The HNCB’s limited-content online study guide only contains a recommended reading list of study materials to help prepare for the examination, a few general study tips to help identify which type of learner you are, and a very small sampling of potential domain questions. Some of the recommended reading titles on the NANP list are outside the NTA’s required reading list, and collecting the books you don’t already own and giving them a good solid review for 2-3 months ahead of the exam may be enough for some of you. At the time of this interview, I don’t have an updated reading list from NANP as they are mid-development of the new exam and titles may be changing. It’s possible a Professional Member of NANP could request an updated list without purchasing the study guide; inquire directly of NANP for more details. For others who feel they may need a deeper study of new materials with a more nutrient-specific clinical approach than offered in the NTA curriculum, I’ll be offering a webinar style Board Exam study review class later this year after working with NANP to obtain approval.


I don’t see any downsides to furthering your studies beyond your NTA training and elevating your hard-earned NTC and NTP credentials to a higher level while also aligning yourself with a quality group of equally passionate nutrition professionals beyond the NTA tribe. The NANP vision of “a future where people choose food as their medicine” is certainly in line with the NTA philosophy and the values we instill in our graduate membership, and by becoming Board Certified in Holistic Nutrition®, you just might bring even greater value to the mission and work of all your NTA colleagues and tribe members.


As I mentioned previously, identifying myself as Board Certified in Holistic Nutrition® while confidently sharing my knowledge and skill as a certified Nutritional Therapy Practitioner (NTP is the credential I remain most proud of!) has opened many additional doors of opportunity for me as a public lecturer, a corporate wellness provider, a writer, an educator, and especially within the allopathic medical community where I work to bridge the gap between the realm of holistic nutrition and the standard American medical system (I call it the SAMS ‘club’).  Think of all the other doors that could open and all the possibilities to expand our nutritional therapy outreach if more NTCs and NTPs also become Board Certified in Holistic Nutrition®.  Admit it…you like the sound of it next to your name!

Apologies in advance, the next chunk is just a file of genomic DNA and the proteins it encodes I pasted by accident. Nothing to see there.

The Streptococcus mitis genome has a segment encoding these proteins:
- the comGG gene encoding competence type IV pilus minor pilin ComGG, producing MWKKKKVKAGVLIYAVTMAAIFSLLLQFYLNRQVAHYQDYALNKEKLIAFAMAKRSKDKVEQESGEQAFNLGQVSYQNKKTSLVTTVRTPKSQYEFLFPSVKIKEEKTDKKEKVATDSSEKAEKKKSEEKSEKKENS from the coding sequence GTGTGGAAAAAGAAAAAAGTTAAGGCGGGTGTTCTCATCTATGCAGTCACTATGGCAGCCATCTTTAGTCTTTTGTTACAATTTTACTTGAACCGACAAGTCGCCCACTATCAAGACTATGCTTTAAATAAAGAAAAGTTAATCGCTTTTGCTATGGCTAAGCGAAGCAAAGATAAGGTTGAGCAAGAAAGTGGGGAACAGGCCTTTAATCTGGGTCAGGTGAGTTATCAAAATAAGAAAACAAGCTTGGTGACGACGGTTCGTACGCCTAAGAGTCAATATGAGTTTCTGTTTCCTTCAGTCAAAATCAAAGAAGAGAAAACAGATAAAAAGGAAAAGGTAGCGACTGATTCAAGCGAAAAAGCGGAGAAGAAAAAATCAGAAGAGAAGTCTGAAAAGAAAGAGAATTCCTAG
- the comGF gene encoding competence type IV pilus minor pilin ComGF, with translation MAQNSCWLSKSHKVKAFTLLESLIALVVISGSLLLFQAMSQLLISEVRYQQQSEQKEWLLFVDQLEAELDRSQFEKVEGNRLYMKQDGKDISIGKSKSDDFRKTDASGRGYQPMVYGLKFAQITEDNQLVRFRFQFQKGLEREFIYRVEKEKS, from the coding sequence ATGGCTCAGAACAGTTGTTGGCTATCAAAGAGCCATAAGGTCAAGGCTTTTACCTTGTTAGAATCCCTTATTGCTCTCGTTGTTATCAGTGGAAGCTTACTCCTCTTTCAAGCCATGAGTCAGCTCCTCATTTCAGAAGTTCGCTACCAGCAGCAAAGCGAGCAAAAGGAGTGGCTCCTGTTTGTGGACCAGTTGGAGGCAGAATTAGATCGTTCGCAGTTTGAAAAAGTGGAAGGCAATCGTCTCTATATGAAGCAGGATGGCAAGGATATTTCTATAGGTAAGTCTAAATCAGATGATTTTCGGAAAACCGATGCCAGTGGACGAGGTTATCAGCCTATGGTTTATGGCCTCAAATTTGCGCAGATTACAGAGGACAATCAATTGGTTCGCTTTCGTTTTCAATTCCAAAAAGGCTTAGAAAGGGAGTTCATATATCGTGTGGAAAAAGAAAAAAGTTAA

Cathy Eason, Board Certified in Holistic Nutrition®, is a certified Nutritional Therapy Practitioner, certified GAPS Practitioner, Certified Food & Spirit Practitioner, Licensed Massage Therapist, educator and public lecturer.  She has been a Lead Instructor for the Nutritional Therapy Association for the last 11 years and has over 20 years of clinical experience providing holistic nutrition counseling, therapeutic bodywork, exercise program development, coaching and lifestyle education to a wide range of clients through her private practice in Portland, Oregon.  Cathy enjoys mentoring and counseling NTPs, NTCs, and other holistic health practitioners as they grow their practices and build community around wellness.  Learn more about mentoring opportunities at www.cathyeason.com.